Last major update issued on February 16, 2010 at 04:55 UTC.
[Solar and geomagnetic data - last month (updated daily)]
[Solar wind and electron fluence charts (updated daily)
[Solar cycles 21-23 (last update October 4, 2007)]
[Solar cycles 1-20]
[Graphical comparison of cycles 21, 22 and 23 (last update October 4, 2007)]
[Graphical comparison of cycles 2, 10, 13, 17, 20 and 23 (last update October 4, 2007)]
[Historical solar and geomagnetic data charts 1954-2006 (last update April 5, 2007)]
[Archived reports (last update January 3, 2010)]
The geomagnetic field was quiet to active on February 15. Solar wind speed ranged between 282 and 344 km/s. A disturbance, which was likely related to the arrival of the CME observed after the M8 flare on Feb.12, arrived at ACE near 17:30 UTC.
Solar flux measured at 20h UTC on 2.8 GHz was 87.6. The planetary A index was 14 (STAR Ap - based on the mean of three hour interval ap indices: 13.5). Three hour interval K indices: 33121244 (planetary), 34331243 (Boulder).
The background x-ray flux is at the class A8 level.
At midnight there were 2 spotted regions on the visible solar disk.
Region 11046 decayed slowly and quietly.
Region 11048 was mostly unchanged. Occasional C flares are possible. Flare: C1.9 at 01:16 UTC.
February 13-15: No obvious Earth directed CMEs were observed in LASCO images.
Coronal hole history (since late October 2002)
Compare today's report to the situation one solar rotation ago: 28 days ago 27 days ago 26 days ago
A recurrent coronal hole (CH392) in the northern hemisphere was in an Earth facing position on February 11-12. A new coronal hole (CH393) in the southern hemisphere was in an Earth facing position on February 15.
Processed SOHO/EIT 195 image at 23:12 UTC on February 15. The darkest areas on the solar disk are likely coronal holes.
Long distance low and medium frequency (below 2 MHz) propagation along paths north of due west over high and upper middle latitudes is poor. Propagation on long distance northeast-southwest paths is poor.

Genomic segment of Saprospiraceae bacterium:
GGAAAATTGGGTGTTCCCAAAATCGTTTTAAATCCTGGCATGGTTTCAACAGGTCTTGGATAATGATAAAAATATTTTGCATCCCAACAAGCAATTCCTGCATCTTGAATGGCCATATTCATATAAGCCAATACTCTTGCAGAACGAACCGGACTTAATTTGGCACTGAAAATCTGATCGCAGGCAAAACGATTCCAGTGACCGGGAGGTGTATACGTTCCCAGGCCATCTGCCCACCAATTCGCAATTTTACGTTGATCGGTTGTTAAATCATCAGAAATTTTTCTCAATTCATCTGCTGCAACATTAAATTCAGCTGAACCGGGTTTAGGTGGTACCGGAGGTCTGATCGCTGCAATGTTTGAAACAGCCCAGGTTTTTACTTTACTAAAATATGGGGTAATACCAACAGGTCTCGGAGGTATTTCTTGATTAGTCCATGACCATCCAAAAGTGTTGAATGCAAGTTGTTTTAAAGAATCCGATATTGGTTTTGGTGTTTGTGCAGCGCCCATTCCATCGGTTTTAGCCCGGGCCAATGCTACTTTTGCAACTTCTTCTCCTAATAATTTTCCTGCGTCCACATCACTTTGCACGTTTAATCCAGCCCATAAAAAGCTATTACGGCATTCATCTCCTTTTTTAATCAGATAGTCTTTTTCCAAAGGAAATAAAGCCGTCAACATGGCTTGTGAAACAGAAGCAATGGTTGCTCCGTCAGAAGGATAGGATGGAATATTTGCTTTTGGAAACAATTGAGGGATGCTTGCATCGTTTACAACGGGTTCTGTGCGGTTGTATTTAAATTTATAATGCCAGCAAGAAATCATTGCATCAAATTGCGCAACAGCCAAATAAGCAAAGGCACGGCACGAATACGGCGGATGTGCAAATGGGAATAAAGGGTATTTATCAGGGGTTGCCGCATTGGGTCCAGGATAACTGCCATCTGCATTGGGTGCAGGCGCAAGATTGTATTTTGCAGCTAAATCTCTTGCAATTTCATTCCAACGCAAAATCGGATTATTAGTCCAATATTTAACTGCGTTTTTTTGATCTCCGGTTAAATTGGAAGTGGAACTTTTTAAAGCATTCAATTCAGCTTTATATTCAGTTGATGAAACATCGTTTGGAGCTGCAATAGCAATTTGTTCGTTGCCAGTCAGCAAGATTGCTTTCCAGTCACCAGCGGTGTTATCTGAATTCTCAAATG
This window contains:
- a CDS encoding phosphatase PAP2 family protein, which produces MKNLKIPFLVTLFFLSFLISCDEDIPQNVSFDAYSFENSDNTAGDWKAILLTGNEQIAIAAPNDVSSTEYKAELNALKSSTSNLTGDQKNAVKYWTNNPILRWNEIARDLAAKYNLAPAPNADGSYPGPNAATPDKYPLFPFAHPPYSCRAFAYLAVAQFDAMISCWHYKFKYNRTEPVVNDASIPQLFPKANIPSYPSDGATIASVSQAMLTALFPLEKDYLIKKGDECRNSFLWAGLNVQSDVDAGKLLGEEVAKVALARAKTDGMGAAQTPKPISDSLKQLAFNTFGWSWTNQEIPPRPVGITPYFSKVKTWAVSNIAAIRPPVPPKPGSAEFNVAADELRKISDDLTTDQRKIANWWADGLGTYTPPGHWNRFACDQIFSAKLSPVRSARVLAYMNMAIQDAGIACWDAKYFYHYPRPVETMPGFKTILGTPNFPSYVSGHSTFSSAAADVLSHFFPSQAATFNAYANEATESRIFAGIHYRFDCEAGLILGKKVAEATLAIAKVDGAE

The geomagnetic field is expected to be quiet to active on February 16 due to CME and coronal hole effects. Quiet conditions are likely on February 17 and quiet to unsettled on February 18-19 as another coronal hole stream becomes geoeffective.
|Coronal holes (1)||Coronal mass ejections (2)||M and X class flares (3)|
1) Effects from a coronal hole could reach Earth
within the next 5 days. When the high speed stream has arrived the
color changes to green.
2) Effects from a CME are likely to be observed at Earth within 96 hours.
3) There is a possibility of either M or X class flares within the next 48 hours.
Green: 0-20% probability, Yellow: 20-60% probability, Red: 60-100% probability.
Compare to the previous day's image.
Data for all numbered solar regions according to the Solar Region Summary provided by NOAA/SWPC. Comments are my own, as is the STAR spot count (spots observed at or inside a few hours before midnight) and data for regions not numbered by SWPC or where SWPC has observed no spots. SWPC active region numbers in the table below and in the active region map above are the historic SWPC/USAF numbers.
|Active region||Date numbered||SWPC
|Location at midnight||Area||SWPC
|11048||2010.02.13||3||3||N21E50||0010||BXO||classification was CSO at midnight, area 0030|
|Total spot count:||7||6|
|Month||Average measured solar flux||International sunspot number (SIDC)||Smoothed sunspot number||Average Ap
cycle 23 sunspot max.
|2009.07||68.2||3.5||3.6 (+0.9)||5.49 / 4.55|
|2009.08||67.3||0.0||(5.0 predicted, +1.4)||5.70 / 4.89|
|2009.09||70.5||4.2||(6.8 predicted, +1.8)||3.88 / 3.61|
|2009.10||72.6||4.6||(8.7 predicted, +1.9)||3.66 / 3.56|
|2009.11||73.6||4.2||(10.7 predicted, +2.0)||2.45 / 2.63|
|2009.12||76.7||10.6||(12.9 predicted, +2.2)||1.41 / 1.92|
|2010.01||81.1||13.1||(15.4 predicted, +2.5)||2.93 / 3.07|
|2010.02||86.1 (1)||19.0 (2)||(18.3 predicted, +2.9)||(5.14)|
1) Running average based on the
daily 20:00 UTC observed solar flux
value at 2800 MHz.
2) Unofficial, accumulated value based on the Boulder (NOAA/SWPC) sunspot number. The official international sunspot number is typically 30-50% lower.
3) Running average based on the daily SWPC ap indices. Values in red are based on official NGDC ap indices.
This report has been prepared by Jan Alvestad. It is based partly on my own observations and analysis, and partly on data from some of these solar data sources. All time references are to the UTC day. Comments and suggestions are always welcome.